3.2. The most important statements in the source code that perform the functions that are illustrated in your diagrams or explained in your report.

4. If the Linux source code files that relate to the report on the project described in A total more than 30 pages, then the hard copy of the Linux source code that you submit should include only the following (there is no such restriction on the size of the electronic copy of the Linux source code files that you submit):

4.1. The data structures and any specific fields of the data structures which are illustrated in your diagrams or explained in your report which describe the data structures, together with a list of the names of the ".h" header files and source code line numbers in which they can be found.

4.2. The most important statements in the source code that perform the functions that are illustrated in your diagrams or explained in your report together with the procedure/function names, and a list of the names of the ".c" program files and source code line numbers in which they can be found.

5. In all cases, for both the electronic copy and the hard copy of the Linux source code files, you should provide the Linux kernel version number, and the address of the website where the source code can be found related to the Linux kernel subsystem(s) you have chosen at the beginning of your report.

You are required to use the utility "submit" to submit the electronic version of the above to the directory: /cs/course/4221/submit/project

The hard copy should be handed in by Friday December 10, 2010 24:00 midnight.

(Note that this the last day to hand in term work for the Fall 2010 term)

- either give it to the secretary in the Department of Computer Science and Engineering Office to be put into my mailbox; or you may slip it under the door of my office CSEB 3018 (in the latter case, you are responsible for making sure that the thickness of your hard copy allows it to be slipped under my office door).

D. Other Requirements

(a) You should try to organize your report in a way such that it is easy to understand and use. The reader should be able to find information on a particular topic as quickly as possible, and be introduced to important concepts and issues at a "higher level" first, before getting into "lower level" details.

(b) All the drawings must be produced electronically with a drawing program. All the drawings must be accompanied by figure numbers and captions.

(c) The report should contain in-text references to the portions of the highlighted source code in C.4.1. and C.4.2.above that are discussed in the report.

(d) The report must contain a table of contents, and must be clearly divided into sections and subsections, with section and subsection headings. Page numbers must be included.

(e) The report must clearly identify which sources of information you have used in which components of this assignment.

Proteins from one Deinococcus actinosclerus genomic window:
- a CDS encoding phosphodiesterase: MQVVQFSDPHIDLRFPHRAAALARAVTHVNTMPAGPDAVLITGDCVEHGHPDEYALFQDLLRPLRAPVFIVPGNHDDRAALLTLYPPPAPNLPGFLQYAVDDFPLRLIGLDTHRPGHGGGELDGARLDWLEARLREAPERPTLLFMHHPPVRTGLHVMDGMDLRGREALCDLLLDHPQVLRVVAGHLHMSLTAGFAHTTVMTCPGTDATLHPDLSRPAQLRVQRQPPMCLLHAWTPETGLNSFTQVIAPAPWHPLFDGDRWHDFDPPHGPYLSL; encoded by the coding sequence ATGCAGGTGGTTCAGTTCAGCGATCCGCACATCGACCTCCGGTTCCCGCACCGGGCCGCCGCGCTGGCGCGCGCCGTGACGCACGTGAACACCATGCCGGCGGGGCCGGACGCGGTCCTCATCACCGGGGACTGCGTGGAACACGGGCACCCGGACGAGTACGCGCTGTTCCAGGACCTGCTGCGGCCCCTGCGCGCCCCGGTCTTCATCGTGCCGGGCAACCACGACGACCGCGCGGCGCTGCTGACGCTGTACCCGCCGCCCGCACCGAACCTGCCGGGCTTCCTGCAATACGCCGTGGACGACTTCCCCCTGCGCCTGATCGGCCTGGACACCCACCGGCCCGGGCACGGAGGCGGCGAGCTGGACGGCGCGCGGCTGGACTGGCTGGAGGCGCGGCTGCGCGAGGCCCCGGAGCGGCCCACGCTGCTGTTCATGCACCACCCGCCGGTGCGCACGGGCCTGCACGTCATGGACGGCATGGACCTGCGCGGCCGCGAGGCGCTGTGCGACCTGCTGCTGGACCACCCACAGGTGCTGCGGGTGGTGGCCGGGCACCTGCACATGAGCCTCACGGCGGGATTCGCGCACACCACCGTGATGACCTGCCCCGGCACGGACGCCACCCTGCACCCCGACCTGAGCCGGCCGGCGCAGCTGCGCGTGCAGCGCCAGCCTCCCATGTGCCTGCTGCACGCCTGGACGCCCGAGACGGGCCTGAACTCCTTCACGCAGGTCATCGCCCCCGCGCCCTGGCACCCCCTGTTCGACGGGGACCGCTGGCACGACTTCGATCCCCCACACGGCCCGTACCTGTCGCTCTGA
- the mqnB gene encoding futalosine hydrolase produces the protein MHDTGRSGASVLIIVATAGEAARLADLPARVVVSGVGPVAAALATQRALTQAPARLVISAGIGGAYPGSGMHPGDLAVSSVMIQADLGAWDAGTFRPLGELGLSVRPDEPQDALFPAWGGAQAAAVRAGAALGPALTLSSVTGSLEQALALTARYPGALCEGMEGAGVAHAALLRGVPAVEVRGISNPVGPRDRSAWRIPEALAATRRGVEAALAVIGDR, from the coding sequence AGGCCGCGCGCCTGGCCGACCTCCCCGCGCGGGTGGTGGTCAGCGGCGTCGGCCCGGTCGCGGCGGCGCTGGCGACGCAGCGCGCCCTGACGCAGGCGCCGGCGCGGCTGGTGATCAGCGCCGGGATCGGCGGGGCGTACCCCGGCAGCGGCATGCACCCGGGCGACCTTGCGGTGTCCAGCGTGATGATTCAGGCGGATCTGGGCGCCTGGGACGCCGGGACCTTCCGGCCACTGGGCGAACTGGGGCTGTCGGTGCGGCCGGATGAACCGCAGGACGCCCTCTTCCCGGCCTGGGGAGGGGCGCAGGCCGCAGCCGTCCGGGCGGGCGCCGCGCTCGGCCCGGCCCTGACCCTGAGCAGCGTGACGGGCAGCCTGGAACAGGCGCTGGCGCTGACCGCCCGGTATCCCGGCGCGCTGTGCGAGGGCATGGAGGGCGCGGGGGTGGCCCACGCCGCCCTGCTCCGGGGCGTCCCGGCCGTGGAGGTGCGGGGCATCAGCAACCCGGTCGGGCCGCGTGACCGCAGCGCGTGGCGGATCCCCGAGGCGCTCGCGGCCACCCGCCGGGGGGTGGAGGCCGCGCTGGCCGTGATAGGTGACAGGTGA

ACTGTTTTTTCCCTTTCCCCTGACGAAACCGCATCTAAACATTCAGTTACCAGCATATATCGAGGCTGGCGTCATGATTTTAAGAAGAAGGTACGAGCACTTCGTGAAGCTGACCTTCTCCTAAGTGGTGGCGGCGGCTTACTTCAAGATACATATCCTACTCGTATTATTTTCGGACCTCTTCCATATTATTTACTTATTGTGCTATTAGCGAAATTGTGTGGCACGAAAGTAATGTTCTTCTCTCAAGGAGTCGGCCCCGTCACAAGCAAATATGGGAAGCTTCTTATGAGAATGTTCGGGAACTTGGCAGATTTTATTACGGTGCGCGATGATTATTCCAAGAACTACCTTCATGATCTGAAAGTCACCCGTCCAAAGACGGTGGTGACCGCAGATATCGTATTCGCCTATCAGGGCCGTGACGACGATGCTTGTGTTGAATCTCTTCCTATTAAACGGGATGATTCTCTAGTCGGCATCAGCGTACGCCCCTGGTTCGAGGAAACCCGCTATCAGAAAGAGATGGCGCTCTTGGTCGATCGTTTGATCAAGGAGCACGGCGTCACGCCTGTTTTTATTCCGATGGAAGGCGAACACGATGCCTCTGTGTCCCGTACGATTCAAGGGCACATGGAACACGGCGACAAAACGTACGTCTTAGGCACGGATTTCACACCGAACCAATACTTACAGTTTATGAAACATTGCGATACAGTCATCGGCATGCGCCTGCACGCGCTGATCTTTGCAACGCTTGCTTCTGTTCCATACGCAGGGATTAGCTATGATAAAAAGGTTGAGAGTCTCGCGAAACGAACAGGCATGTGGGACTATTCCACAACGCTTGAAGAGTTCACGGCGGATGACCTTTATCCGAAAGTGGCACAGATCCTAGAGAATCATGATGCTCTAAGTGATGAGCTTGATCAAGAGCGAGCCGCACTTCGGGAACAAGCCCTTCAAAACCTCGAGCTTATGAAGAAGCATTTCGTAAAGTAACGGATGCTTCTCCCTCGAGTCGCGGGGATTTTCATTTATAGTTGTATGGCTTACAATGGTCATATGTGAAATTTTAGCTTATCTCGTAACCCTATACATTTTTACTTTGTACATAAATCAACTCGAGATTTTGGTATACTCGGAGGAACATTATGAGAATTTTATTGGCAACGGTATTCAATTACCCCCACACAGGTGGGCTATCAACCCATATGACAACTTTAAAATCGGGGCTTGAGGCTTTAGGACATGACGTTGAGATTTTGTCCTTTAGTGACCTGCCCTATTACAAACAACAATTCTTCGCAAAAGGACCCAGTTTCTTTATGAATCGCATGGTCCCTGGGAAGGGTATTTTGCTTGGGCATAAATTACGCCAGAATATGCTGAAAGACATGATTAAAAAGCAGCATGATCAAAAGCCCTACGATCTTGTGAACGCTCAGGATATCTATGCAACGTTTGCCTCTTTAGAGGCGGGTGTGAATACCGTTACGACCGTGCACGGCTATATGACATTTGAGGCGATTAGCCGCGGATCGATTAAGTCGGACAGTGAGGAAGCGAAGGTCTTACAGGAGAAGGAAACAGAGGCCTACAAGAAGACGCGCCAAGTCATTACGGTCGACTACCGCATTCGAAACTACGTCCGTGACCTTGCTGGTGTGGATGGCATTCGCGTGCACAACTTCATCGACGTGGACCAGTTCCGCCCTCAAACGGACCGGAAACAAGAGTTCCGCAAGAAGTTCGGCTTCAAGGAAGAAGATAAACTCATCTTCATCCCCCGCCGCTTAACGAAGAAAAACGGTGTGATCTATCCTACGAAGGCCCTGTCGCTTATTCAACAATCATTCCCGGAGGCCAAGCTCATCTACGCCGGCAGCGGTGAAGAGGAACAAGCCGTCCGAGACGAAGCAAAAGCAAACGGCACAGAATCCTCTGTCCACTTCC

(f) If a good diagram/explanation on some aspect of the Linux kernel system/subsystem under consideration already exists in a book or paper that has been published by a publisher or posted on a website, you may include it together with the other drawings/explanations you have drawn/written yourself in your report; you may also add your own improvements on existing diagrams/explanations taken from various publications or postings. However, you must clearly identify the source of each original individual existing diagram/explanation that you have either improved upon or included with or without modification; and explain in detail exactly which improvements you have made to the original, if any, in your report. The identification and assembly of existing diagrams/explanations to form a more complete explanation of one or more subsystems of the Linux kernel is encouraged. If you have drawn a diagram or offered a written explanation that cannot be found anywhere else, you should explicitly identify it as such, as that is even more strongly encouraged.

(g) For this project, you should use some version of Linux kernel 2.6. You should indicate the particular version you are using, e.g., 2.6.11.

E. Evaluation of the Project

Your project will be evaluated according to:

(a) The quality, completeness, and originality of the diagrams, including how much information among A1-A8 listed above, have been illustrated for the important system components, including important data structures, important functions and algorithms, and the various organizational, structural, logical and execution relationships between them in the subsystem(s) of the Linux kernel that you have chosen to study.

(b) The overall quality, completeness, and originality of the combined graphical and written explanation, for the important system components, including important data structures, important functions and algorithms, and the various organizational, structural, logical and execution relationships between them in the subsystem(s) of the Linux kernel that you have chosen to study.

(c) The amount of effort and the degree of difficulty of the Linux kernel subsystem(s) involved.

(d) The clarity, readability and organization of the project report and importance/relevance of the highlighted portions of the provided Linux source code.

Posted Date: 2/27/2013 4:29:41 AM | Location : United States